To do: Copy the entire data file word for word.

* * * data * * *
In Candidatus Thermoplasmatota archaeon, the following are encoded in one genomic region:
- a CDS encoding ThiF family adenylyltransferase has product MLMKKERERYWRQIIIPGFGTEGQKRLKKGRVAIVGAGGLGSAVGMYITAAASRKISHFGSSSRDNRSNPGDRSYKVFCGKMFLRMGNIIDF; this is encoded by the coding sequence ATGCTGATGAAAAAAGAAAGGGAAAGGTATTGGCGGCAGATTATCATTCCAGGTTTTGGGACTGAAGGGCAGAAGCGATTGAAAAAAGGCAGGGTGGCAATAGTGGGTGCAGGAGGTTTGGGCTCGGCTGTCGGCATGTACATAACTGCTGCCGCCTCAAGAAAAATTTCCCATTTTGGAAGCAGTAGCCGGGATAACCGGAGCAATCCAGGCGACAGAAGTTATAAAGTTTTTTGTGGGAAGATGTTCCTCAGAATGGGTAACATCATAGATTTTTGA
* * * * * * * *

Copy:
In Candidatus Thermoplasmatota archaeon, the following are encoded in one genomic region:
- a CDS encoding ThiF family adenylyltransferase has product MLMKKERERYWRQIIIPGFGTEGQKRLKKGRVAIVGAGGLGSAVGMYITAAASRKISHFGSSSRDNRSNPGDRSYKVFCGKMFLRMGNIIDF; this is encoded by the coding sequence ATGCTGATGAAAAAAGAAAGGGAAAGGTATTGGCGGCAGATTATCATTCCAGGTTTTGGGACTGAAGGGCAGAAGCGATTGAAAAAAGGCAGGGTGGCAATAGTGGGTGCAGGAGGTTTGGGCTCGGCTGTCGGCATGTACATAACTGCTGCCGCCTCAAGAAAAATTTCCCATTTTGGAAGCAGTAGCCGGGATAACCGGAGCAATCCAGGCGACAGAAGTTATAAAGTTTTTTGTGGGAAGATGTTCCTCAGAATGGGTAACATCATAGATTTTTGA